Demonstrating you are a team player
It’s there in black and white. If you’re looking for a position after your PhD and you need to demonstrate that you can work well as part of a team and take the lead, just point to the review(s) that you co-authored.
You learn so much
By writing with someone else you are really forced to consider the structure of your text and to analyse the way your co-author writes. This is great for your review but also for your learning and development as an academic writer.
BUT.. it’s not always straight forward
here are some problems (and solutions)
When working with other people, things like writers’ block and motivation problems fall back and personal differences come right to the front. If you have problems with people not doing enough work or not working as a team then it can destroy the whole project.
Solution: errrrrrm. This is pretty serious. How do you resolve personal conflicts with colleagues? Well I can tell you that some people never do. That’s not to say that personal differences can’t be overcome but you have to be aware before you start, this is probably the single biggest threat to your writing project. I think before you start it is important that there is a project leader who is responsible for the major vision and direction and that this is clear to everyone from the beginning (this should probably be you by the way). It’s also important that you choose people who you can work with. This is pretty difficult but at least don’t try and work with people who you know you can’t get along with.
So previously I talked about the workload being less. Well, if the collaboration works well then this is true. However, it’s not always the case. It is possible that disagreements and poor organisation during the planning process can increase the workload. It can also lead to duplication of chunks of text which is never a good feeling.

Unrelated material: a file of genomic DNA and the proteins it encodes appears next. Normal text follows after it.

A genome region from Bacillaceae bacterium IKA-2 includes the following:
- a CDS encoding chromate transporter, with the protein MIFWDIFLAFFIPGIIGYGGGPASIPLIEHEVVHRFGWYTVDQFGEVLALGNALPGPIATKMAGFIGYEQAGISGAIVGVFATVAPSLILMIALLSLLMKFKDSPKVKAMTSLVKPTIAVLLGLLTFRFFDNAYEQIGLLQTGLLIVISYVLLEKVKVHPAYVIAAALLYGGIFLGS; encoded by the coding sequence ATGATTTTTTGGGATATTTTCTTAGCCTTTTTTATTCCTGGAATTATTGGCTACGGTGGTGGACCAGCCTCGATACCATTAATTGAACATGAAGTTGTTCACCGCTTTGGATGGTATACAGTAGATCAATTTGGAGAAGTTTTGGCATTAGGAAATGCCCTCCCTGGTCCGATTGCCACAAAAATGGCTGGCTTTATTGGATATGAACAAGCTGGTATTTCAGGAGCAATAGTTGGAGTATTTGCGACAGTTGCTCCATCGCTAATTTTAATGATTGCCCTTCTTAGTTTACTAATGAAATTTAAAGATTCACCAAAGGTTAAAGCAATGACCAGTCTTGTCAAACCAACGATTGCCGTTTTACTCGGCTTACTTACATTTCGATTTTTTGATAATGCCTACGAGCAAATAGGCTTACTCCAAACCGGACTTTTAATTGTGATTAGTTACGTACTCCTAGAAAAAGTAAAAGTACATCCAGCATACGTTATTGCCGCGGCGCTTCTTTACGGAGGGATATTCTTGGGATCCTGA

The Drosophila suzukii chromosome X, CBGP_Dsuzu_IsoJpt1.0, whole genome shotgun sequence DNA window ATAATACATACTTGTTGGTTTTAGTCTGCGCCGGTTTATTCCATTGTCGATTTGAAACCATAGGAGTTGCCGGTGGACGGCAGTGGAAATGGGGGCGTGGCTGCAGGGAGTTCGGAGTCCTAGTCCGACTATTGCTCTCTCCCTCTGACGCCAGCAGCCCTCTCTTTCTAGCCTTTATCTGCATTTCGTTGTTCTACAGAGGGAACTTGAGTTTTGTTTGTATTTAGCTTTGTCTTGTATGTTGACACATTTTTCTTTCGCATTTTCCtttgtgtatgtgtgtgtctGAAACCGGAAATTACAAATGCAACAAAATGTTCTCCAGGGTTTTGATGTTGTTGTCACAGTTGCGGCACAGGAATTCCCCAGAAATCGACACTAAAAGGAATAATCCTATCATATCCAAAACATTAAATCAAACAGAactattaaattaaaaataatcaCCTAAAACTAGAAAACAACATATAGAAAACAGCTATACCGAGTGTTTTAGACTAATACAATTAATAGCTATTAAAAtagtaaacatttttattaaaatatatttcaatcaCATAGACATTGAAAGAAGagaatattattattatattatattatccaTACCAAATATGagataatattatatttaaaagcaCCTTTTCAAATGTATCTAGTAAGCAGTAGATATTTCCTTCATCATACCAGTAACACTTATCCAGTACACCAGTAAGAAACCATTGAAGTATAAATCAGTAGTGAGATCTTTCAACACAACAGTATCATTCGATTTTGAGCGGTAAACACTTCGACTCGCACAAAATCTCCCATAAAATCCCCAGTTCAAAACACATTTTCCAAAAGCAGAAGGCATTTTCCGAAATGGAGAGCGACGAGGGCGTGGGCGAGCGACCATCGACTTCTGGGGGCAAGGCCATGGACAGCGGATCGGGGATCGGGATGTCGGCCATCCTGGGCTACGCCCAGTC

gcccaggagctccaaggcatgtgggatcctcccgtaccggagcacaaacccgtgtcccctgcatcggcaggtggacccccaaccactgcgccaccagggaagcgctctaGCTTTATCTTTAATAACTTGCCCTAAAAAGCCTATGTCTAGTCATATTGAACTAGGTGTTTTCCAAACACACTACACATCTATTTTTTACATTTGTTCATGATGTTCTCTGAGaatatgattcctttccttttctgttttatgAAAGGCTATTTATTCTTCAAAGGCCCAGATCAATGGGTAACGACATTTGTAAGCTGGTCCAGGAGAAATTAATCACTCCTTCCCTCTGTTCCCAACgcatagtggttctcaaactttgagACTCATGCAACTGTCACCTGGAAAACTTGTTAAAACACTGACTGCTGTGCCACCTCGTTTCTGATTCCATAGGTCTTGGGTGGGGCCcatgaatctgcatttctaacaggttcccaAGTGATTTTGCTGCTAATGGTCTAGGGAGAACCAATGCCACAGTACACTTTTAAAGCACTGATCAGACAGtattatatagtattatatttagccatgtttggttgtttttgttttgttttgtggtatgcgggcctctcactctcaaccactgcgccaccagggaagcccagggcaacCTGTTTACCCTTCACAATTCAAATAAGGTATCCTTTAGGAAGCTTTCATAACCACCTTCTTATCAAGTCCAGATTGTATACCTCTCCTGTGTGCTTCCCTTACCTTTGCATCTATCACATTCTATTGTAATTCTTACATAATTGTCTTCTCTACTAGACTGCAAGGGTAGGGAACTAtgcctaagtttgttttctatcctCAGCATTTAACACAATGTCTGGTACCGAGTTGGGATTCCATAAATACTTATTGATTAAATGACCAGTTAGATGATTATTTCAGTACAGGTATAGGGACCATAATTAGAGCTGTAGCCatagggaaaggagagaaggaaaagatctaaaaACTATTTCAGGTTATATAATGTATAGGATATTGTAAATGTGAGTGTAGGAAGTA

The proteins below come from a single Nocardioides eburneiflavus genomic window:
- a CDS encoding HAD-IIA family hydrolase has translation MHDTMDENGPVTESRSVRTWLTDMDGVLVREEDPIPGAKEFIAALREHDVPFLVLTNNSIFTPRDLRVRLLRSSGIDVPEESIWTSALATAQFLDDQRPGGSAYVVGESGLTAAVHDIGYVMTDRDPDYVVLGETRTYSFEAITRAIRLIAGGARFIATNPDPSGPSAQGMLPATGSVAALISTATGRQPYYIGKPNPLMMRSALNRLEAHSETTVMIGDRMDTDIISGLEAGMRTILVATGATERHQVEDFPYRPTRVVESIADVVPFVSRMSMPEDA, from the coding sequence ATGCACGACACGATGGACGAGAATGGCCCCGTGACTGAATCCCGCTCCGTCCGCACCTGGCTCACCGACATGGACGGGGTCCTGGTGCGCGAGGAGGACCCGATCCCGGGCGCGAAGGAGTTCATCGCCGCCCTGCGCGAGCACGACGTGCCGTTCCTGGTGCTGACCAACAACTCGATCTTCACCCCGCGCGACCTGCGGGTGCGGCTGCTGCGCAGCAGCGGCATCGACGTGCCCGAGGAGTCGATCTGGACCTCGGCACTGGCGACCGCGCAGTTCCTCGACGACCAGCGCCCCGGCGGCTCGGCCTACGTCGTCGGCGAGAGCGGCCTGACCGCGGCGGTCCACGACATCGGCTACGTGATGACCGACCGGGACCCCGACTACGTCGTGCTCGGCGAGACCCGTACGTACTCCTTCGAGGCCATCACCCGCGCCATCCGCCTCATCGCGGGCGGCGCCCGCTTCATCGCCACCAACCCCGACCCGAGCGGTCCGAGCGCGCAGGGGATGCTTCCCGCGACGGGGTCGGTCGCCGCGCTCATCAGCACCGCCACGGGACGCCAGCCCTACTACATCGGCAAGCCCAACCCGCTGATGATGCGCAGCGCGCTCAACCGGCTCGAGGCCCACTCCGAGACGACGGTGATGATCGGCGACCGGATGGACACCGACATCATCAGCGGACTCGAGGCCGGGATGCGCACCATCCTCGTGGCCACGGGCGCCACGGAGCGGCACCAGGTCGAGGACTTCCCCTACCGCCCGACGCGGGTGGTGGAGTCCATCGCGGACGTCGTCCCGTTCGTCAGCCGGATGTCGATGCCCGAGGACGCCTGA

Solution: If you run into problems when meeting and talking with your collaborators then try to give your meetings a more formal structure. Plan an agenda beforehand so everyone knows what has to be discussed. Also record the outcomes and goals for the next time you meet so that everyone is clear on what they have to do.
This is a common symptom of collaborative writing so I’m including it here, although I think I covered the solution in the “personal differences” section. When several people contribute to a review, it can look like several different sections were just thrown together. This doesn’t make for good reading.
Solution:The trick is to have someone as an editor for the process (again, I would suggest that you do this). The editor will take the lead and will be responsible for contributing written text, but also formatting and editing the document to give it a coherent structure.
Should you or shouldn’t you?
100% yes you should. If you only do it for the experience it is totally worth it. You learn so many different skills that are critical in academia.
What you think? Any success/ horror stories? Please share in the comments.